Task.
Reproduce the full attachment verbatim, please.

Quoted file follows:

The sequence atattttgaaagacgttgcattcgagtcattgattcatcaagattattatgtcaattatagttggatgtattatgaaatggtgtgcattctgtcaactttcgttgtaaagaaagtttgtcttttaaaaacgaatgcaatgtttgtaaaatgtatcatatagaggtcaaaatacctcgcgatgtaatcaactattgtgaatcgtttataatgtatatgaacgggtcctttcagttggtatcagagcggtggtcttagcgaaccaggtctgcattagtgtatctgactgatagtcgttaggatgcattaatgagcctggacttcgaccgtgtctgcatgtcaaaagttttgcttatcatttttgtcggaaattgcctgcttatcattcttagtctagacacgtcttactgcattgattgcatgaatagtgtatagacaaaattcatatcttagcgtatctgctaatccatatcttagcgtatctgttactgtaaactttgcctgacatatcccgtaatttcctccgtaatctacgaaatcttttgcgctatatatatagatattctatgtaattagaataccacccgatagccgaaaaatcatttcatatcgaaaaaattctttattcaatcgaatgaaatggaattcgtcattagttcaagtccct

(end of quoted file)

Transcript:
The sequence atattttgaaagacgttgcattcgagtcattgattcatcaagattattatgtcaattatagttggatgtattatgaaatggtgtgcattctgtcaactttcgttgtaaagaaagtttgtcttttaaaaacgaatgcaatgtttgtaaaatgtatcatatagaggtcaaaatacctcgcgatgtaatcaactattgtgaatcgtttataatgtatatgaacgggtcctttcagttggtatcagagcggtggtcttagcgaaccaggtctgcattagtgtatctgactgatagtcgttaggatgcattaatgagcctggacttcgaccgtgtctgcatgtcaaaagttttgcttatcatttttgtcggaaattgcctgcttatcattcttagtctagacacgtcttactgcattgattgcatgaatagtgtatagacaaaattcatatcttagcgtatctgctaatccatatcttagcgtatctgttactgtaaactttgcctgacatatcccgtaatttcctccgtaatctacgaaatcttttgcgctatatatatagatattctatgtaattagaataccacccgatagccgaaaaatcatttcatatcgaaaaaattctttattcaatcgaatgaaatggaattcgtcattagttcaagtccct